Christmas is quickly closing in and I wanted to make sure I got a note of Holiday Cheer out to everyone.
Sincerely hope everyone has an opportunity to spend some time with family and friends this weekend. Like a lot of you, our family is spread far and wide with the nephews and nieces all grown and raising families of their own. Where has the time gone? It’s impossible to assemble our families for Christmas with all of the demands on everyone’s time to be at ‘the relatives’ house for dinner, so we have all of my family visit for a weekend in August. Works just great. No problems with weather, icy roads, etc and it takes a lot of pressure off from everyone. We feed and house about 20 for a weekend of swimming, tubing, fishing, cookouts, a few fireworks, treasure hunts for the little one’s and wish everyone Merry Christmas and Happy Birthday all rolled into one!!! Works just great and everyone seems to enjoy it.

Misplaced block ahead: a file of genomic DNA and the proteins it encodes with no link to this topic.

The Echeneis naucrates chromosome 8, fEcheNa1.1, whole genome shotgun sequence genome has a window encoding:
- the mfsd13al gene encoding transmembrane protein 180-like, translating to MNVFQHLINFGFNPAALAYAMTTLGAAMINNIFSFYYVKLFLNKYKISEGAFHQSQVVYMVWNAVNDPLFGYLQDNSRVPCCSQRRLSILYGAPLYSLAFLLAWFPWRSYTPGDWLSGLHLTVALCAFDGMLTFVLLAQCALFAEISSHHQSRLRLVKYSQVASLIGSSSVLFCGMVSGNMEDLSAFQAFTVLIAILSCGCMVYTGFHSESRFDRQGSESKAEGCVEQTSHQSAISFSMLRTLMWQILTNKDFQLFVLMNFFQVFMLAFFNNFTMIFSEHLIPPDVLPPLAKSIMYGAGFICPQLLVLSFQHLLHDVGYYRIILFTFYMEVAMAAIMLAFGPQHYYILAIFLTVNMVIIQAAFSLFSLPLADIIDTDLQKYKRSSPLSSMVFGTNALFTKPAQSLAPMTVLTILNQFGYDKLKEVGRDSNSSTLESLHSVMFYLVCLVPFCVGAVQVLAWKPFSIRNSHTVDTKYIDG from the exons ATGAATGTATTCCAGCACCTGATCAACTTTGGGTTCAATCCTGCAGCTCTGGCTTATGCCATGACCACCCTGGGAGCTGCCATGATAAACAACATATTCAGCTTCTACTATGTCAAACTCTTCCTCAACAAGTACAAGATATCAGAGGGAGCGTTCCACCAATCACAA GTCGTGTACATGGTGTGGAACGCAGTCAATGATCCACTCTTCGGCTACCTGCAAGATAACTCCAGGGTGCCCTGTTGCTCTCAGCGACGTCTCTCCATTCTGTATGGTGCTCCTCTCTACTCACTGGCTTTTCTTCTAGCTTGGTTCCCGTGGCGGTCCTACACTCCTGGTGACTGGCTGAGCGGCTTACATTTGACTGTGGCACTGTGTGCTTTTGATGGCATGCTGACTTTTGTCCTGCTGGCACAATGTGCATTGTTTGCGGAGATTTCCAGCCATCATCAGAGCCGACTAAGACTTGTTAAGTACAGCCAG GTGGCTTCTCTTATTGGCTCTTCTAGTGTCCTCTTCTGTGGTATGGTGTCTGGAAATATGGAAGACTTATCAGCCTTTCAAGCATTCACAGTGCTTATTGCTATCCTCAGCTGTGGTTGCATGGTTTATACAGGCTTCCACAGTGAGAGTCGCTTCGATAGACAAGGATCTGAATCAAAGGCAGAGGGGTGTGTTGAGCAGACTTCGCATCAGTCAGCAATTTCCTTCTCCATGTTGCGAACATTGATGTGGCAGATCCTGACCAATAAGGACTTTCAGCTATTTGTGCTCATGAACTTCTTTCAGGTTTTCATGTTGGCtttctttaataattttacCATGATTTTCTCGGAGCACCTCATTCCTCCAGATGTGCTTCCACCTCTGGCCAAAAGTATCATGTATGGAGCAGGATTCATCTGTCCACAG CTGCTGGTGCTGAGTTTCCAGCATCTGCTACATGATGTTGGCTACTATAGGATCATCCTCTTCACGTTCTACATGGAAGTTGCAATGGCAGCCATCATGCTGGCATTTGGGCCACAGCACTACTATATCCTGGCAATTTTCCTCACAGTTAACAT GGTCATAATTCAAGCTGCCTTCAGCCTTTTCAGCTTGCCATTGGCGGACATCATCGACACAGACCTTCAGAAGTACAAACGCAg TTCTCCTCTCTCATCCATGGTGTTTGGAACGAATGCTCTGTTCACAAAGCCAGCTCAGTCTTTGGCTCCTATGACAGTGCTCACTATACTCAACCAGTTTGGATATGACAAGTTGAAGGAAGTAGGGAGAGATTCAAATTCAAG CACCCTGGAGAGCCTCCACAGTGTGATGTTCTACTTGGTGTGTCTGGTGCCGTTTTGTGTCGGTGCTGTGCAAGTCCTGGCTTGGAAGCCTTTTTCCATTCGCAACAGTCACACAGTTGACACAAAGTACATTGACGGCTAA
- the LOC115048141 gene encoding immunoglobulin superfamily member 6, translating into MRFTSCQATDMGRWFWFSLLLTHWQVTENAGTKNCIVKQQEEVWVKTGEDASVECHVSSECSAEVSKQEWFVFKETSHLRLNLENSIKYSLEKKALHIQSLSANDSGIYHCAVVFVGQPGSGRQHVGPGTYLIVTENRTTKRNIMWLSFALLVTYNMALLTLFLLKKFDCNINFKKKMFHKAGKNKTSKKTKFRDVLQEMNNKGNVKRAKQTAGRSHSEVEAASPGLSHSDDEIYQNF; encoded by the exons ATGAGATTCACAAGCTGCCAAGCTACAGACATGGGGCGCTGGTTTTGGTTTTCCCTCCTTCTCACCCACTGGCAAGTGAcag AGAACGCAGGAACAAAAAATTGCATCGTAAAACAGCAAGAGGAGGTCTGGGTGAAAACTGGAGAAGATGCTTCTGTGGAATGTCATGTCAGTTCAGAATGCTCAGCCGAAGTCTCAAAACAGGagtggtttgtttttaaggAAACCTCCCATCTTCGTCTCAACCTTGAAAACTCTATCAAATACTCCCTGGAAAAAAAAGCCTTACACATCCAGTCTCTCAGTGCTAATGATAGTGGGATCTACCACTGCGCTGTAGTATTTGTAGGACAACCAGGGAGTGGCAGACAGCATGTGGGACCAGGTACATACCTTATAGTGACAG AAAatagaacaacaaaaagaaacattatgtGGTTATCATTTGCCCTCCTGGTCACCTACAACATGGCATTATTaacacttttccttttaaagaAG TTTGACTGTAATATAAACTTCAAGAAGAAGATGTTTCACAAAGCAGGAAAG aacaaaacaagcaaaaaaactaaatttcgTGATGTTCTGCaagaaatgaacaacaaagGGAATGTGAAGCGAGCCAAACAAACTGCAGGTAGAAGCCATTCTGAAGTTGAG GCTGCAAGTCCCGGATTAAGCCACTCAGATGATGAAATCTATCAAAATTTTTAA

So our Christmas will be spent visiting my dad, father in law, sister and wife’s brother for a day or two. Pretty low key and a nice time to reminisce.
I grew up on a farm in north central Iowa with my mother, dad and one sister. Dad rented 80 acres and had a few milk cows, some chickens, a couple of pigs and a big garden. Our house was a very modest old farmhouse built in the late 1800’s with no running water. The central heat was provided by a big old oil burner that sat in the middle of the house which was our living room. I don’t think there was a bit of insulation in that old house as you never ever sat near a window in the winter. Our entertainment center was an old upright piano my sister played and a radio.